# Profit MaximisationWatch

Thread starter 3 years ago
#1
How do I go about calculating the answer to this?

5. A profit maximizing firm which has a given capital stock has to decide how many workers to hire per week in the range of 28-33. The weekly wage that has to be paid to every additional worker is constant at £1500 and the total revenue per week received after hiring the numbers of possible workers is given below:

Workers 28 29 30 31 32 33

Total revenue £60,100 £62,200 £64,000 £65,600 £67,150 £68,550
How many workers will be hired?
a) 29.
b) 30.
c) 31.
d) 32.
e) 33.
0
3 years ago
#2
The firm will continue to hire labour so long as marginal revenue > marginal cost
The marginal cost is constant (£1500)
We can calculate the marginal revenue for each unit of labour
L MR
28 -
29 2.1
30 1.8
31 1.6
32 1.55
33 1.4

Therefore the firm will hire 32 workers. If it hired 33 then MC>MR and it could make more money by sacking a worker. If it hired 31 or fewer workers then MR>MC and it could make money by hiring another worker.

Does this make sense?
Rhys
0
3 years ago
#3
Btw, the MR units have been divided by 1,000 for simplicity
0
Thread starter 3 years ago
#4
(Original post by rasclerhys)
Btw, the MR units have been divided by 1,000 for simplicity
How did you calculate MR?
0
3 years ago
#5
Marginal revenue is just the change in revenue. Therefore I did (Revenue at 29)-(Revenue at 28) for the MR(29) and then (Revenue at 30)-(Revenue at 29) etc.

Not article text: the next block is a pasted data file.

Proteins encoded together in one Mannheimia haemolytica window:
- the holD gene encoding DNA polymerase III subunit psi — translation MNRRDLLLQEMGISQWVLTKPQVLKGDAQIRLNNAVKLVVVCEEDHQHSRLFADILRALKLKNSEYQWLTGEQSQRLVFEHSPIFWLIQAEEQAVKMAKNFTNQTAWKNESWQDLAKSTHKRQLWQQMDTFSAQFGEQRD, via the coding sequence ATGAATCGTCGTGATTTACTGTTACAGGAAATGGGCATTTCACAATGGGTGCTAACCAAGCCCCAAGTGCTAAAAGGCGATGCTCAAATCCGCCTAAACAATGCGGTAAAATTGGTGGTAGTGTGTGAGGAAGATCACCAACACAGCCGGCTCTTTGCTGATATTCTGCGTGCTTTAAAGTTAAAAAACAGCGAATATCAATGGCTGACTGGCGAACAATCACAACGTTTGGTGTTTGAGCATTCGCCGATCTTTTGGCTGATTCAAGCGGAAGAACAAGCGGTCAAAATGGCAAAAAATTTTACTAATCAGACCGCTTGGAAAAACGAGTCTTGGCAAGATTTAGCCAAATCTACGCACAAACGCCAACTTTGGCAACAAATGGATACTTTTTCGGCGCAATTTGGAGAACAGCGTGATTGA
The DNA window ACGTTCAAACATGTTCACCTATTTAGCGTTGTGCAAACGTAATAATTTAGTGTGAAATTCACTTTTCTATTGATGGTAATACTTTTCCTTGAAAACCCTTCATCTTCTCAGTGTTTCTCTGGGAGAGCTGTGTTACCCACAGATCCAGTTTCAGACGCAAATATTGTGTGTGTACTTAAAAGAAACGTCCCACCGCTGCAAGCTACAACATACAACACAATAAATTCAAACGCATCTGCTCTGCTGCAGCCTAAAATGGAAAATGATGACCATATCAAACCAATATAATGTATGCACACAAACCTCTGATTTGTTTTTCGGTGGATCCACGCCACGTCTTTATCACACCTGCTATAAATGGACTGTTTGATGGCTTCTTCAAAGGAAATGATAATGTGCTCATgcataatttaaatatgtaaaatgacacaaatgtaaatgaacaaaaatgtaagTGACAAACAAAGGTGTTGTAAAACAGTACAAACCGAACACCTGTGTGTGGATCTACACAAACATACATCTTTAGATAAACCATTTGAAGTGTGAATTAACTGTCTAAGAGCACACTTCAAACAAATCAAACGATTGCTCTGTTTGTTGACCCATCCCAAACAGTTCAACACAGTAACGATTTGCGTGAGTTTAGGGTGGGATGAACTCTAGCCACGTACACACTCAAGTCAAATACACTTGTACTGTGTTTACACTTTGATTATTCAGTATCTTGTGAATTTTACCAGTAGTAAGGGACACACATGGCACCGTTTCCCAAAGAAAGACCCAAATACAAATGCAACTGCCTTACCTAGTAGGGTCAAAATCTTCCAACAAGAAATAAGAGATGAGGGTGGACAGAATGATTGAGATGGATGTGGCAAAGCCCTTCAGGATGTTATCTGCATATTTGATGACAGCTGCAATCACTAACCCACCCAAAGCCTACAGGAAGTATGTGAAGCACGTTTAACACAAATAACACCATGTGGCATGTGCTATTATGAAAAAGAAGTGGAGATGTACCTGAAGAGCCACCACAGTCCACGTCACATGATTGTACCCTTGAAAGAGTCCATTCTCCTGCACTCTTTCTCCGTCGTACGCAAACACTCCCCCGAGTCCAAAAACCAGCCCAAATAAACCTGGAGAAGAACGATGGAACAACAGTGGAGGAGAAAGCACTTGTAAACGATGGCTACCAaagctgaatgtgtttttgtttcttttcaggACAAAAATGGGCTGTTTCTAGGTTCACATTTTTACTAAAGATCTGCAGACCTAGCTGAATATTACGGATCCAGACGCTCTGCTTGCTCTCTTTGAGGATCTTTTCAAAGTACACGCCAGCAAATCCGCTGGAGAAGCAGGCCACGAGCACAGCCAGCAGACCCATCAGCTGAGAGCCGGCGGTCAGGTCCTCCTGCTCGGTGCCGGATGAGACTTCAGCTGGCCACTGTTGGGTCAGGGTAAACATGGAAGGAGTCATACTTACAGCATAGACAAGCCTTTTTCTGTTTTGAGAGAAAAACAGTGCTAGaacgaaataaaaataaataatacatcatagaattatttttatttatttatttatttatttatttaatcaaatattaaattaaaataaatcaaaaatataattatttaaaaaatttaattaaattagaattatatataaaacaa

Make sense?
Rhys
0
Thread starter 3 years ago
#6
(Original post by rasclerhys)
Marginal revenue is just the change in revenue. Therefore I did (Revenue at 29)-(Revenue at 28) for the MR(29) and then (Revenue at 30)-(Revenue at 29) etc.
Make sense?
Rhys
Okay, that makes sense, so why is it 32 workers?

I don't get the MC>MR bit
0
3 years ago
#7
Do you study economics at university (sarcasm not intended, but surely you've covered this)?
0
3 years ago
#8
A firm will continue to hire workers until the Marginal Revenue equals the Marginal Cost.

If the Marginal Revenue were greater than the Marginal Cost (MR>MC) then I can make more money from hiring a worker (i.e. they produce a lot of revenue) than it costs me to hire them (their wage). If hiring an additional worker brings in £10 of revenue but only costs me £8 in wages then I am better off hiring this worker and making the £2 difference.

If the Marginal Revenue were less than the Marginal Cost (MR<MC) then it costs me more money to hire a worker than they make me, so I should sack some workers. E.g. if a worker brings in £10 but costs me £12 then I should fire the worker until MR=MC.

Rhys
0
Thread starter 3 years ago
#9
(Original post by rasclerhys)
Do you study economics at university (sarcasm not intended, but surely you've covered this)?
No, I'm just interested
0
3 years ago
#10
(Original post by James E Walker)
No, I'm just interested
That makes more sense! Would claim my money back otherwise
0
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